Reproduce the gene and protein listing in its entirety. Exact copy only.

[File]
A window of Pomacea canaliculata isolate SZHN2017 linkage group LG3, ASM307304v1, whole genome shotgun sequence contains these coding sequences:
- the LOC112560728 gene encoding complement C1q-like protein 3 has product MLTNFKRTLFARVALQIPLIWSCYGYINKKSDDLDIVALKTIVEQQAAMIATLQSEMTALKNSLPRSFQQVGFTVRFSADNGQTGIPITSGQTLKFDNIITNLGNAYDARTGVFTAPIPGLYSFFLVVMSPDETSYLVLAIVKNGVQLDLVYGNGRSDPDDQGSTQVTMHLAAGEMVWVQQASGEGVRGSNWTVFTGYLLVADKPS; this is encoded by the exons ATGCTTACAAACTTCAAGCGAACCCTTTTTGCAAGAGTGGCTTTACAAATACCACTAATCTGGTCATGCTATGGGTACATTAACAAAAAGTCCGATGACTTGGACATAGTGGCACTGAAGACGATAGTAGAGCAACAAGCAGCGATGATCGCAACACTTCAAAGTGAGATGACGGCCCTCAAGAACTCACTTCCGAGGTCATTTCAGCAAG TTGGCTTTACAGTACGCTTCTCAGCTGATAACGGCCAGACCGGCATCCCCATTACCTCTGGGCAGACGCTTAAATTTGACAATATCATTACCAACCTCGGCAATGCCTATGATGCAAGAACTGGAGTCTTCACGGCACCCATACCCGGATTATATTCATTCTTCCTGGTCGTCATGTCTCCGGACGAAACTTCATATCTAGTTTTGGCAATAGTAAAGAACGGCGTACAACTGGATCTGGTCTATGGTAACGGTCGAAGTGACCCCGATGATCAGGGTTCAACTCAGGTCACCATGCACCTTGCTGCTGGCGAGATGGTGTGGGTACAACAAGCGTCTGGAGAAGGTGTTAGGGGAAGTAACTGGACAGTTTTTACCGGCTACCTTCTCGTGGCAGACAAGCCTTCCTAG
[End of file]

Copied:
A window of Pomacea canaliculata isolate SZHN2017 linkage group LG3, ASM307304v1, whole genome shotgun sequence contains these coding sequences:
- the LOC112560728 gene encoding complement C1q-like protein 3 has product MLTNFKRTLFARVALQIPLIWSCYGYINKKSDDLDIVALKTIVEQQAAMIATLQSEMTALKNSLPRSFQQVGFTVRFSADNGQTGIPITSGQTLKFDNIITNLGNAYDARTGVFTAPIPGLYSFFLVVMSPDETSYLVLAIVKNGVQLDLVYGNGRSDPDDQGSTQVTMHLAAGEMVWVQQASGEGVRGSNWTVFTGYLLVADKPS; this is encoded by the exons ATGCTTACAAACTTCAAGCGAACCCTTTTTGCAAGAGTGGCTTTACAAATACCACTAATCTGGTCATGCTATGGGTACATTAACAAAAAGTCCGATGACTTGGACATAGTGGCACTGAAGACGATAGTAGAGCAACAAGCAGCGATGATCGCAACACTTCAAAGTGAGATGACGGCCCTCAAGAACTCACTTCCGAGGTCATTTCAGCAAG TTGGCTTTACAGTACGCTTCTCAGCTGATAACGGCCAGACCGGCATCCCCATTACCTCTGGGCAGACGCTTAAATTTGACAATATCATTACCAACCTCGGCAATGCCTATGATGCAAGAACTGGAGTCTTCACGGCACCCATACCCGGATTATATTCATTCTTCCTGGTCGTCATGTCTCCGGACGAAACTTCATATCTAGTTTTGGCAATAGTAAAGAACGGCGTACAACTGGATCTGGTCTATGGTAACGGTCGAAGTGACCCCGATGATCAGGGTTCAACTCAGGTCACCATGCACCTTGCTGCTGGCGAGATGGTGTGGGTACAACAAGCGTCTGGAGAAGGTGTTAGGGGAAGTAACTGGACAGTTTTTACCGGCTACCTTCTCGTGGCAGACAAGCCTTCCTAG